A simple sentence is the most basic way of patterning words together to communicate a thought. It has three items, usually in this order:
1. a subject (someone or something performing the action, a noun or a pronoun) 2. a verb--an action word (such as "ran," "decided," or "snowed") or a state of being word (such as "to be" or "to feel"), and 3. words to complete the thought.
Note that the term "simple sentence" refers to a sentence pattern (and not to the complexity of thought in the sentence). Simple sentences provide the most usual way of communicating in written English. Very short, simple sentences also can be used to emphasize ideas when inserted in a paragraph of longer simple, compound, and complex sentences.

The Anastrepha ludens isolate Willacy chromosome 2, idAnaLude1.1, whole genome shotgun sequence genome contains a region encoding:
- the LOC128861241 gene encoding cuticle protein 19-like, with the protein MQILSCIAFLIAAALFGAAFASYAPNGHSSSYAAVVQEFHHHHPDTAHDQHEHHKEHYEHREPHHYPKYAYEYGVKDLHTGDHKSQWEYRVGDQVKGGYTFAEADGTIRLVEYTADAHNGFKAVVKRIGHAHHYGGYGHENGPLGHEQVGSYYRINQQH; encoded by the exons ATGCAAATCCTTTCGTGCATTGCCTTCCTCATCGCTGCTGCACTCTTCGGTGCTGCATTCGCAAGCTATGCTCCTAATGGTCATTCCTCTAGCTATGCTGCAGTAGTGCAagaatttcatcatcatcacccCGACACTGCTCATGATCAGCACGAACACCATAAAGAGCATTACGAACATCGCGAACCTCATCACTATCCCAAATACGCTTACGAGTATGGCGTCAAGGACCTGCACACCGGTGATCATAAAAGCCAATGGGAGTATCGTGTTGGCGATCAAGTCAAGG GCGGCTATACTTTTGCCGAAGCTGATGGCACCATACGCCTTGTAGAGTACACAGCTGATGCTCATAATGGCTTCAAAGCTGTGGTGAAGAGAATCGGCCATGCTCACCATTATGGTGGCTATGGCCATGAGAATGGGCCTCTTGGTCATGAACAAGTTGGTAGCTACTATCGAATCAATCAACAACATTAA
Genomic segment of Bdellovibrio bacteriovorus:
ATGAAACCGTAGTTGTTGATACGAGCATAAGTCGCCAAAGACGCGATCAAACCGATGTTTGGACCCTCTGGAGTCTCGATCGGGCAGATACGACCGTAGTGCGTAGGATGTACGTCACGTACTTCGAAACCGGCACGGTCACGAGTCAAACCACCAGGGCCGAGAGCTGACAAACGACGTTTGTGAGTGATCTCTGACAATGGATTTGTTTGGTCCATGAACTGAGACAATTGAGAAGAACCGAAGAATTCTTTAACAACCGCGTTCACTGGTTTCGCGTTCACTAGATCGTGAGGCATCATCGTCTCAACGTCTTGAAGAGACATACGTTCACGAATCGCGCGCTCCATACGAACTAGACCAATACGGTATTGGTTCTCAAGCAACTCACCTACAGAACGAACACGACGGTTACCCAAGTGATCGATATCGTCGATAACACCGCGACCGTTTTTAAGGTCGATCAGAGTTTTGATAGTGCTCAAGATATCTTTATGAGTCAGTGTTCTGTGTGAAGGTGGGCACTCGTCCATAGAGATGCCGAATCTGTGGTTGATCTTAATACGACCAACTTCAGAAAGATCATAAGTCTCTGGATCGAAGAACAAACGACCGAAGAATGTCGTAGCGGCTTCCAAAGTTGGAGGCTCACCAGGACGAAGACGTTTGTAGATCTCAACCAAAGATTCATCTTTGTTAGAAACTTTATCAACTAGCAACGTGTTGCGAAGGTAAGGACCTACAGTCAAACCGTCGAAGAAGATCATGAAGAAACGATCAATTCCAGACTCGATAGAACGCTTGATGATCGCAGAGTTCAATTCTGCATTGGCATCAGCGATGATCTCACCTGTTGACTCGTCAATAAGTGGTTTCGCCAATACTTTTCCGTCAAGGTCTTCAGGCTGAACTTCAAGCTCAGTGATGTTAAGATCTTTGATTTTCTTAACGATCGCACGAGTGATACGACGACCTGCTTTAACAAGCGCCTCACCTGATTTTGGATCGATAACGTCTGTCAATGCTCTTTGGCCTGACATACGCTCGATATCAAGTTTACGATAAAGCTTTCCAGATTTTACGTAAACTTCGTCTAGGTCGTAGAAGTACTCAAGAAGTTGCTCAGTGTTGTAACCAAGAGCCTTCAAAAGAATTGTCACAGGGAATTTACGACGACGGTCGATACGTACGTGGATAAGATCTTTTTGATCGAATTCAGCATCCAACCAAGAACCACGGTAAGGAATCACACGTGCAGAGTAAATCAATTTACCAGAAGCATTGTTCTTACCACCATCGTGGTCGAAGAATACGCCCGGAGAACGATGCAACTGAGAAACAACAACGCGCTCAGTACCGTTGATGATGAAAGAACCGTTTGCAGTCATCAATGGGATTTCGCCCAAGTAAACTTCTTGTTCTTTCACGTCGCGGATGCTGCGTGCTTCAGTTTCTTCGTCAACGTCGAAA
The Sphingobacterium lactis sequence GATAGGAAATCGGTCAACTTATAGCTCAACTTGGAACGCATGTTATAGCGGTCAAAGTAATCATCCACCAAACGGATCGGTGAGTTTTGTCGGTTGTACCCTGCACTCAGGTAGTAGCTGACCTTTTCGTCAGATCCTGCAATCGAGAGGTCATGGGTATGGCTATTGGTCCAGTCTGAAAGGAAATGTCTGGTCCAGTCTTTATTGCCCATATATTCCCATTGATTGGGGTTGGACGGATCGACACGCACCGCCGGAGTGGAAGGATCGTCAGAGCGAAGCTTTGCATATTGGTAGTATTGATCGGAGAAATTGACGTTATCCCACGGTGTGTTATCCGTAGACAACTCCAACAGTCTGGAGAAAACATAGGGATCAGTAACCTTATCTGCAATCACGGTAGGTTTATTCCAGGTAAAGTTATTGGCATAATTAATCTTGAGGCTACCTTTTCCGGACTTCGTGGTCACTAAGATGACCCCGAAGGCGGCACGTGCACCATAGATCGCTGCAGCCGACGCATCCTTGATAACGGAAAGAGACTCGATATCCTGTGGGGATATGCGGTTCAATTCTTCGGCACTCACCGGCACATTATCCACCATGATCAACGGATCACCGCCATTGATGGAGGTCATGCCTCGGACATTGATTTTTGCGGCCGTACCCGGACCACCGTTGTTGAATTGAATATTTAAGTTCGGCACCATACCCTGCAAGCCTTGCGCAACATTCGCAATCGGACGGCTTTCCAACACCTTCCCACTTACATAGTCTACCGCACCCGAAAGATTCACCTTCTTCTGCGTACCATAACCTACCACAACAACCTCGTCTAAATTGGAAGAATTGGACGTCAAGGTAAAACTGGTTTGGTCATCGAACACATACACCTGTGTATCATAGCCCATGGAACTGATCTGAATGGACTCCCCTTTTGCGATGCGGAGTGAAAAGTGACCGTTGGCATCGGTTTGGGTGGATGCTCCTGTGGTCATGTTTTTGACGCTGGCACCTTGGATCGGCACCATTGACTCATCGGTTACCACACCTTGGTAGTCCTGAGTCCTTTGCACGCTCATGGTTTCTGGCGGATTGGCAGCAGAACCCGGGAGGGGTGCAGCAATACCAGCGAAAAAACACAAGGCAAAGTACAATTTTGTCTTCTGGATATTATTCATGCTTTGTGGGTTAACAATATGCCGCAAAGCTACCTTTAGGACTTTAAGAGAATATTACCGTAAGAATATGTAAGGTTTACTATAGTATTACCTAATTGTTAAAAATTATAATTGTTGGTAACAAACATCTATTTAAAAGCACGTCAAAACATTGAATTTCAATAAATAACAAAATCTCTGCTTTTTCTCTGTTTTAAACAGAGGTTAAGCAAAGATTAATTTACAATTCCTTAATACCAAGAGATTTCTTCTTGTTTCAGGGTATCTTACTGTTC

Although the mist in the air had turned to sleet mixed with snow, Alice decided to chance going out, since she needed some supplies for dinner. She skidded into a parking spot at the supermarket, slipped when getting out of her car, and carefully made her way inside. She chose broccoli and potatoes for the cream soup that she had planned, and decided to splurge on real cream instead of the skim milk that was already in her refrigerator. She completed her shopping and stood in the checkout line. Then it hit her. She had neglected to take her purse.